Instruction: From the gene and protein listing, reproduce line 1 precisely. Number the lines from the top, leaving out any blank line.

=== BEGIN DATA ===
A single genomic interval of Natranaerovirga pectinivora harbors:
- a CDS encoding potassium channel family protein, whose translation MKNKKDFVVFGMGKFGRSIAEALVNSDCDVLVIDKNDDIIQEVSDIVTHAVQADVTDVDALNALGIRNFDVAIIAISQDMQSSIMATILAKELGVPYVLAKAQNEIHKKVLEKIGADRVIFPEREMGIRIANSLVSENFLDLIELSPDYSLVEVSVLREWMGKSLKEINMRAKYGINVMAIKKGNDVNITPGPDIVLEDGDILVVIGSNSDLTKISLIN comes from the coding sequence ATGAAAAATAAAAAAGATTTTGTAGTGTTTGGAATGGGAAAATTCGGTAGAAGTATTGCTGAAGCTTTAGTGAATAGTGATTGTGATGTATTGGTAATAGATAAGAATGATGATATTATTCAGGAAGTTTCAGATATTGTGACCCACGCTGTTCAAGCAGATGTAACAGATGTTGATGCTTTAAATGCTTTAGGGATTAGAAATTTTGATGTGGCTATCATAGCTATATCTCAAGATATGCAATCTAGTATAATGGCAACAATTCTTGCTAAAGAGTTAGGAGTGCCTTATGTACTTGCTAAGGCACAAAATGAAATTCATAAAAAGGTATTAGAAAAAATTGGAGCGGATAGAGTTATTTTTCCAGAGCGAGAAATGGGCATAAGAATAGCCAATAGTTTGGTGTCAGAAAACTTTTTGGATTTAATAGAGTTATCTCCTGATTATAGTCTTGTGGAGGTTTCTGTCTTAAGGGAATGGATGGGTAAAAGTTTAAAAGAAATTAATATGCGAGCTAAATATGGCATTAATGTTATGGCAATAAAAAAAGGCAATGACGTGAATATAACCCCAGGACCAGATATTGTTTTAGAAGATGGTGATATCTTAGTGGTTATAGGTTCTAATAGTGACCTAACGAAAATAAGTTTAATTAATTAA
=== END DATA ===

A single genomic interval of Natranaerovirga pectinivora harbors: